JAKARTA (TheInsiderStories) – The United States Department of Commerce confirmed on Wednesday evening its preliminary finding that Argentina and Indonesia engaged in dumping of biodiesel and imposed dumping duties ranging from around 60 to nearly 277 per cent.
The department found that biodiesel imports from Argentina and Indonesia are sold into the U.S. below fair value, and the cash deposit requirements on imports from these countries will be updated based on the final amount of dumping found.
Wilbur Ross, US commerce secretary, said the decision “allows US producers of biodiesel to receive relief from the market-distorting effects of foreign producers dumping into the domestic market”.
As a result of the commerce department’s final ruling, importers of Argentinian and Indonesian biodiesel will continue to pay cash deposits on biodiesel imported from those countries.
The updated cash deposit rates range from 60.44 to 86.41 per cent for biodiesel from Argentina, and 92.52 to 276.65 per cent for biodiesel from Indonesia, depending on the particular foreign producer/exporter involved.
The commerce department will instruct U.S. Customs and Border Protection to collect cash deposits in these amounts when the final determination is published in the Federal Register in late February or early March.
The duty deposit requirements are in addition to the deposits required by the final countervailing duty orders published earlier this year. The final countervailing duty orders followed affirmative findings that unfairly subsidized biodiesel imports from Argentina and Indonesia injured the U.S. biodiesel industry.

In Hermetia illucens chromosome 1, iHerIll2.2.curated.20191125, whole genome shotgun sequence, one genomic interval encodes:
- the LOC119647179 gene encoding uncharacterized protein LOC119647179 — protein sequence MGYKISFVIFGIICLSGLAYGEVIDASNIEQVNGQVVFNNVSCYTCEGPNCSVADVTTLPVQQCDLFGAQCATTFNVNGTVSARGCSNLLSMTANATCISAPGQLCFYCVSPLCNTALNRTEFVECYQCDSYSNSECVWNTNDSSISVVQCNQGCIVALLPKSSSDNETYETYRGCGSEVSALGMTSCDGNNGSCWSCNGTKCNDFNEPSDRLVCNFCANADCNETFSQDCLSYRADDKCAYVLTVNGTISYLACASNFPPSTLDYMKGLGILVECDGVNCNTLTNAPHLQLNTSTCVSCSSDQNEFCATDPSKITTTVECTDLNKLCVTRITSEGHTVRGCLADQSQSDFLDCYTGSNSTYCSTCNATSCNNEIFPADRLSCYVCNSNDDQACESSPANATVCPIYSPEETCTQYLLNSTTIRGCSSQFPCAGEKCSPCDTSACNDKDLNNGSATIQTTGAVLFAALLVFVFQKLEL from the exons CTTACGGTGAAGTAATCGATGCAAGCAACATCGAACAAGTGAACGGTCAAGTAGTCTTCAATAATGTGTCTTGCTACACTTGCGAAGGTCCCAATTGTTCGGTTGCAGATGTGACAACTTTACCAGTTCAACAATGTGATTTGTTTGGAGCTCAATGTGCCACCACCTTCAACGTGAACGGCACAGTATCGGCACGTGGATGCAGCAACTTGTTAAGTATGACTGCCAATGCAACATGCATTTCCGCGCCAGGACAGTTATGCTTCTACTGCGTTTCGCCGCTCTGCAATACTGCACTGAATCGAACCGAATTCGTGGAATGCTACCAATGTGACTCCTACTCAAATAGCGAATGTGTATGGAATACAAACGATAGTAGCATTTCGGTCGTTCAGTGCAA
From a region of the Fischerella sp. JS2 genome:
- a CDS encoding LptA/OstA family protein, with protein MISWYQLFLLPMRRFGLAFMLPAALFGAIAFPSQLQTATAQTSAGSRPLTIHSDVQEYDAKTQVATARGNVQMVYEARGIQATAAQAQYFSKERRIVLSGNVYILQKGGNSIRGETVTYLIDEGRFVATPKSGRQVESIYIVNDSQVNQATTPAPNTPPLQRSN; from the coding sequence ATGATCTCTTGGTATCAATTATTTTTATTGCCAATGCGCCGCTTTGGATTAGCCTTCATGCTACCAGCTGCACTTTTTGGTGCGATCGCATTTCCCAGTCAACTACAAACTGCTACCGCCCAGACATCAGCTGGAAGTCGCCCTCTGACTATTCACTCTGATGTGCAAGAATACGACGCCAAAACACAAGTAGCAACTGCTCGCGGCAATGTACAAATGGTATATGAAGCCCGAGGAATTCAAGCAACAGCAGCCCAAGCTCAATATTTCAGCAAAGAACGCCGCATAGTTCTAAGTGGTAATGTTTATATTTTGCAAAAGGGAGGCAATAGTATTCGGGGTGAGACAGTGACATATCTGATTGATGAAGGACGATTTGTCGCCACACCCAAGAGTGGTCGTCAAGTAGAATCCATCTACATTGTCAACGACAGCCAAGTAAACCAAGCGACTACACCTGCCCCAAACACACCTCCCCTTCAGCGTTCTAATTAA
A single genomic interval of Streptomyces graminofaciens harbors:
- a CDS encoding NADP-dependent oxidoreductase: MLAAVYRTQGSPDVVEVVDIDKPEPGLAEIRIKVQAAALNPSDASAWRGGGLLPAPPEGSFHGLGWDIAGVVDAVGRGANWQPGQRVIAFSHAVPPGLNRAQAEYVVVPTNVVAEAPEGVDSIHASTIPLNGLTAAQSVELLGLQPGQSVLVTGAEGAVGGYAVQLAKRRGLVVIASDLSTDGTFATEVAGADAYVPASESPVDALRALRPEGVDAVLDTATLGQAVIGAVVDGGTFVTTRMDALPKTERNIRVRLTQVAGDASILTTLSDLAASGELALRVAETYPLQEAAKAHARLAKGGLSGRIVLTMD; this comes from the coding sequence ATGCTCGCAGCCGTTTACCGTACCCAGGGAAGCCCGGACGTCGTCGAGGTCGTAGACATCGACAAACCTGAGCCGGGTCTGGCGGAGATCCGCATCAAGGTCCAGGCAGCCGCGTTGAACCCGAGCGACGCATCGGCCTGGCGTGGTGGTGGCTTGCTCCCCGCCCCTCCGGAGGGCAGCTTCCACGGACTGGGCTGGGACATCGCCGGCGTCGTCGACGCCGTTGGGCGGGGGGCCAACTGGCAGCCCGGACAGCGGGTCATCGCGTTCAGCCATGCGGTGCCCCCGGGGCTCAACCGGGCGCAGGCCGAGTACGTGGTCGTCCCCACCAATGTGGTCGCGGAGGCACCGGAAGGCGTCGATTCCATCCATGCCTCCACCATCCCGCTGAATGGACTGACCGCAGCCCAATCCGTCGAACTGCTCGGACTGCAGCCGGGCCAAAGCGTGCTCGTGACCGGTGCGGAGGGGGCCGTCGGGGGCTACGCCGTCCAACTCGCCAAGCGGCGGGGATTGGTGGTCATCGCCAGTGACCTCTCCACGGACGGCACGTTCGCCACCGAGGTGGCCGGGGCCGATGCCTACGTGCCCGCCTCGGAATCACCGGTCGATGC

A final determination by the U.S. International Trade Commission in connection with the antidumping case is expected in March or April.
The National Biodiesel Board Fair Trade Coalition filed these petitions to address a flood of subsidized and dumped imports from Argentina and Indonesia that resulted in market share losses and depressed prices for domestic producers.
The National Biodiesel Board is the U.S. trade association representing the biodiesel and renewable diesel industries, including producers, feedstock suppliers and fuel distributors.
Biodiesel imports from Argentina and Indonesia surged by 464 percent from 2014 to 2016, taking 18.3 percentage points of market share from U.S. manufacturers.
In 2016 Indonesia’s biodiesel exports to the US market reached US$ 255.56 million and contributed 89.19 percent of Indonesia’s total biodiesel exports. But because of this allegation in 2017, Indonesia’s biodiesel exports to the US stopped completely.
Imports of biodiesel from Argentina again jumped 144.5 per cent following the filing of the petitions. These surging, low-priced imports prevented producers from earning adequate returns on their substantial investments and caused U.S. producers to pull back on further investments to serve a growing market.
The Indonesian government has yet to make an official comment on the US government’s decision.